Link: https://bjsm.bmj.com/content/56/17/975


Objectives Balance quickly diminishes after the mid-50s increasing the risk for falls and other adverse health outcomes. Our aim was to assess whether the ability to complete a 10- s one-legged stance (10-second OLS) is associated with all-cause mortality and whether it adds relevant prognostic information beyond ordinary demographic, anthropometric and clinical data.

Methods Anthropometric, clinical and vital status and 10-s OLS data were assessed in 1702 individuals (68% men) aged 51–75 years between 2008 and 2020. Log-rank and Cox modelling were used to compare survival curves and risk of death according to ability (YES) or inability (NO) to complete the 10-s OLS test.

Results Overall, 20.4% of the individuals were classified as NO. During a median follow-up of 7 years, 7.2% died, with 4.6% (YES) and 17.5% (NO) on the 10-s OLS. Survival curves were worse for NO 10-s OLS (log-rank test=85.6; p<0.001). In an adjusted model incorporating age, sex, body mass index and comorbidities, the HR of all-cause mortality was higher (1.84 (95% CI: 1.23 to 2.78) (p<0.001)) for NO individuals. Adding 10-s OLS to a model containing established risk factors was associated with significantly improved mortality risk prediction as measured by differences in −2 log likelihood and integrated discrimination improvement.

Conclusions Within the limitations of uncontrolled variables such as recent history of falls and physical activity, the ability to successfully complete the 10-s OLS is independently associated with all-cause mortality and adds relevant prognostic information beyond age, sex and several other anthropometric and clinical variables. There is potential benefit to including the 10-s OLS as part of routine physical examination in middle-aged and older adults.

Author(s): Araujo CG, de Souza e Silva CG, Laukkanen JA, et al

Publication Date:

Publication history
Accepted April 19, 2022
First published June 21, 2022.
Online issue publication
August 24, 2022

Publication Site: British Journal of Sports Medicine


Araujo CG, de Souza e Silva CG, Laukkanen JA, et al

Successful 10-second one-legged stance performance predicts survival in middle-aged and older individuals

British Journal of Sports Medicine 2022;56:975-980.

doi: http://dx.doi.org/10.1136/bjsports-2021-105360

In the Next 10 Years, Nearly All the Population Increase Will Be Age Group 65+

Link: https://mishtalk.com/economics/in-the-next-10-years-nearly-all-the-population-increase-will-be-age-group-65



The above stats from Census Bureau Projects U.S. and World Populations on New Year’s Day.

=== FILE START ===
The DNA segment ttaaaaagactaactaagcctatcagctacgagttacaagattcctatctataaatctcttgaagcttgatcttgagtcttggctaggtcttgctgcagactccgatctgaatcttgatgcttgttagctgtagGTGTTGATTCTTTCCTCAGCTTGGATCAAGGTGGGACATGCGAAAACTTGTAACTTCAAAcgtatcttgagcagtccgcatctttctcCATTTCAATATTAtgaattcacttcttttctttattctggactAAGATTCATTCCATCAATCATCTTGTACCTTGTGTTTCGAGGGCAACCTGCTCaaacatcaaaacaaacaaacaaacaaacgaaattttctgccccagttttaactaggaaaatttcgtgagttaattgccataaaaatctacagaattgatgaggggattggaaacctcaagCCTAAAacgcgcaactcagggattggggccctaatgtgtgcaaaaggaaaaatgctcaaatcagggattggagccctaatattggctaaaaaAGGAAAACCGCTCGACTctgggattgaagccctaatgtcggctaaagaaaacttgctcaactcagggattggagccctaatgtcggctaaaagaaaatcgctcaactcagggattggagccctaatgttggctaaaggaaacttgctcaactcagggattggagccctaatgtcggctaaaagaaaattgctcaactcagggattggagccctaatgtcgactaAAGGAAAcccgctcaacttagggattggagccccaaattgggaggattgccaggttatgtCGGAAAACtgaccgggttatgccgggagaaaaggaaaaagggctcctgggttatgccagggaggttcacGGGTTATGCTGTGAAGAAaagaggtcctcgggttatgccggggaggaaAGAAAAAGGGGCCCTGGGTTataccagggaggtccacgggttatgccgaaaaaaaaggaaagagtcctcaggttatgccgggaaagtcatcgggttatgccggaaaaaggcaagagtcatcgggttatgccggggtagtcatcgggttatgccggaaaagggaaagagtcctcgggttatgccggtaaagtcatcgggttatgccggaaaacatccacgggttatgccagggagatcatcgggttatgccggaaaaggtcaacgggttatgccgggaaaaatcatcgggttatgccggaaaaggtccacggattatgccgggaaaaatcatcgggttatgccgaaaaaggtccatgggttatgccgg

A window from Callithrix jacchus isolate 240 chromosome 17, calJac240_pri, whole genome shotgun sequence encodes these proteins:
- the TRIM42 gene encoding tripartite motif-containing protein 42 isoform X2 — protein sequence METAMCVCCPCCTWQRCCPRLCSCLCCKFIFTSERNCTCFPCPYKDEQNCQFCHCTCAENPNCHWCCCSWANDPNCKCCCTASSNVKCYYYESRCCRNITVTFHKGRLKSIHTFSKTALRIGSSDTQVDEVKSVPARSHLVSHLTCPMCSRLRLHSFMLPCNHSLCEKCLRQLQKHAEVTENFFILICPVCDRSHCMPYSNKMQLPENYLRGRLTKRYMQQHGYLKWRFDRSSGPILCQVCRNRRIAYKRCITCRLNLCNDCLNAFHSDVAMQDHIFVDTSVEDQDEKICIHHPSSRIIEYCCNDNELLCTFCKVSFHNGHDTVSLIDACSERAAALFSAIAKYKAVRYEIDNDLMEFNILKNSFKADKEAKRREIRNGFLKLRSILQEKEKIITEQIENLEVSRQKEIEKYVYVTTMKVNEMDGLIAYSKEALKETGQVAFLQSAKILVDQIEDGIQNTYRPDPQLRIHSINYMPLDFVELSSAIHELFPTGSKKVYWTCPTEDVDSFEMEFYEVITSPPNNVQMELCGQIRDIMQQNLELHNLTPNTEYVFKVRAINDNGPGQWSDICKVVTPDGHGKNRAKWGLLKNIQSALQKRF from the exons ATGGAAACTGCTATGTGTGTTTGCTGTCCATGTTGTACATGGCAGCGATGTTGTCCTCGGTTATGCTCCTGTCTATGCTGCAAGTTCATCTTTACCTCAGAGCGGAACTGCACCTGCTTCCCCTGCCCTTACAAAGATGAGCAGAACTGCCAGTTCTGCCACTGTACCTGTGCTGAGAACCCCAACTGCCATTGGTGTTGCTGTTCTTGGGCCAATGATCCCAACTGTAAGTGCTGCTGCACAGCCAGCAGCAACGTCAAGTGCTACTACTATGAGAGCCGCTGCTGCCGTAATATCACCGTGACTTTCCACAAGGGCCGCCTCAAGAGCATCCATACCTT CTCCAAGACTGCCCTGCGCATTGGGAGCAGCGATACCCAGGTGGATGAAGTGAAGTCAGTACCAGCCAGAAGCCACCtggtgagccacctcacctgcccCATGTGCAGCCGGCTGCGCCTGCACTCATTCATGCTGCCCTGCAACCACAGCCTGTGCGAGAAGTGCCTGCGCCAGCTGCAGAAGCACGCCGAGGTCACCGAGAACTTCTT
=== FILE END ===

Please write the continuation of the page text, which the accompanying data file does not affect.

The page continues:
Looking ahead to the next decade the percentage of those 60 and over will rise from 23.29% to 25.93%. 

Meanwhile, the prime working age population age 20-59 declines from 52.06% to 50.75%.

And this is happening with public union pension plans severely stressed despite huge stock market gains. 

Author(s): Mike Shedlock

Publication Date: 3 Jan 2022

Publication Site: Mish Talk

As U.S. Nears 800,000 Virus Deaths, 1 of Every 100 Older Americans Has Perished

Link: https://www.nytimes.com/2021/12/13/us/covid-deaths-elderly-americans.html



As the coronavirus pandemic approaches the end of a second year, the United States stands on the cusp of surpassing 800,000 deaths from the virus, and no group has suffered more than older Americans. All along, older people have been known to be more vulnerable, but the scale of loss is only now coming into full view.

Seventy-five percent of people who have died of the virus in the United States — or about 600,000 of the nearly 800,000 who have perished so far — have been 65 or older. One in 100 older Americans has died from the virus. For people younger than 65, that ratio is closer to 1 in 1,400.


After the first known coronavirus death in the United States in February 2020, the virus’s death toll in this country reached 100,000 people in only three months. The pace of deaths slowed throughout summer 2020, then quickened throughout the fall and winter, and then slowed again this spring and summer.

Throughout the summer, most people dying from the virus were concentrated in the South. But the most recent 100,000 deaths — beginning in early October — have spread out across the nation, in a broad belt across the middle of the country from Pennsylvania to Texas, the Mountain West and Michigan.

These most recent 100,000 deaths, too, have all occurred in less than 11 weeks, a sign that the pace of deaths is moving more quickly once again — faster than at any time other than last winter’s surge.

By now, Covid-19 has become the third leading cause of death among Americans 65 and older, after heart disease and cancer. It is responsible for about 13 percent of all deaths in that age group since the beginning of 2020, more than diabetes, accidents, Alzheimer’s disease or dementia.

Author(s): Julie Bosman, Amy Harmon and Albert Sun

Publication Date: 13 Dec 2021

Publication Site: New York Times